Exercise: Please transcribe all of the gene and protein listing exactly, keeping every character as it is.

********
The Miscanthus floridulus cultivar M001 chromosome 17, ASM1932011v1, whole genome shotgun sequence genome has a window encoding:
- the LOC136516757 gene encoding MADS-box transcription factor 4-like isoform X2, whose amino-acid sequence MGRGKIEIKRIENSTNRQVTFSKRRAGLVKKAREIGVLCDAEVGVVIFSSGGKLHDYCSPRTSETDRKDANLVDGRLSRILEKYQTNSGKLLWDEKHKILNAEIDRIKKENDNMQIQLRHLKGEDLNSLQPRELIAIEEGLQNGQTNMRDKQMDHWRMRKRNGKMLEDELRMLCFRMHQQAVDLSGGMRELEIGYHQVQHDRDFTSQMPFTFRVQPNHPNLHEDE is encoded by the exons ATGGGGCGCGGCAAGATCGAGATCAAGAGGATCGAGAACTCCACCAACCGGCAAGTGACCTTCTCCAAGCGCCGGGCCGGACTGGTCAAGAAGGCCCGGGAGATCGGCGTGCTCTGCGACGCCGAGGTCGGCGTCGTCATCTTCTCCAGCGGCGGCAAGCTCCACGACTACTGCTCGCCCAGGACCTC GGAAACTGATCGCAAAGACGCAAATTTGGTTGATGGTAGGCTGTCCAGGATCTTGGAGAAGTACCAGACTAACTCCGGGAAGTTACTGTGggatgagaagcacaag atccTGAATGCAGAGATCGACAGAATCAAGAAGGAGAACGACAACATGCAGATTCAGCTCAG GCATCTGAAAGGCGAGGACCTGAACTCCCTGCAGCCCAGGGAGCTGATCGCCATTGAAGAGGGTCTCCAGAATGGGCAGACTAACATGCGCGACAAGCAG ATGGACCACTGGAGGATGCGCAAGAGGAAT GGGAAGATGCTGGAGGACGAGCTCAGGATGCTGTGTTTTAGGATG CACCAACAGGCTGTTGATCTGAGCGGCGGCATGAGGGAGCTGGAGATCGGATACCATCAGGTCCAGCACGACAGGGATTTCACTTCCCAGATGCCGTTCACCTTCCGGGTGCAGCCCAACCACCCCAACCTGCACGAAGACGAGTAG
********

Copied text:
The Miscanthus floridulus cultivar M001 chromosome 17, ASM1932011v1, whole genome shotgun sequence genome has a window encoding:
- the LOC136516757 gene encoding MADS-box transcription factor 4-like isoform X2, whose amino-acid sequence MGRGKIEIKRIENSTNRQVTFSKRRAGLVKKAREIGVLCDAEVGVVIFSSGGKLHDYCSPRTSETDRKDANLVDGRLSRILEKYQTNSGKLLWDEKHKILNAEIDRIKKENDNMQIQLRHLKGEDLNSLQPRELIAIEEGLQNGQTNMRDKQMDHWRMRKRNGKMLEDELRMLCFRMHQQAVDLSGGMRELEIGYHQVQHDRDFTSQMPFTFRVQPNHPNLHEDE is encoded by the exons ATGGGGCGCGGCAAGATCGAGATCAAGAGGATCGAGAACTCCACCAACCGGCAAGTGACCTTCTCCAAGCGCCGGGCCGGACTGGTCAAGAAGGCCCGGGAGATCGGCGTGCTCTGCGACGCCGAGGTCGGCGTCGTCATCTTCTCCAGCGGCGGCAAGCTCCACGACTACTGCTCGCCCAGGACCTC GGAAACTGATCGCAAAGACGCAAATTTGGTTGATGGTAGGCTGTCCAGGATCTTGGAGAAGTACCAGACTAACTCCGGGAAGTTACTGTGggatgagaagcacaag atccTGAATGCAGAGATCGACAGAATCAAGAAGGAGAACGACAACATGCAGATTCAGCTCAG GCATCTGAAAGGCGAGGACCTGAACTCCCTGCAGCCCAGGGAGCTGATCGCCATTGAAGAGGGTCTCCAGAATGGGCAGACTAACATGCGCGACAAGCAG ATGGACCACTGGAGGATGCGCAAGAGGAAT GGGAAGATGCTGGAGGACGAGCTCAGGATGCTGTGTTTTAGGATG CACCAACAGGCTGTTGATCTGAGCGGCGGCATGAGGGAGCTGGAGATCGGATACCATCAGGTCCAGCACGACAGGGATTTCACTTCCCAGATGCCGTTCACCTTCCGGGTGCAGCCCAACCACCCCAACCTGCACGAAGACGAGTAG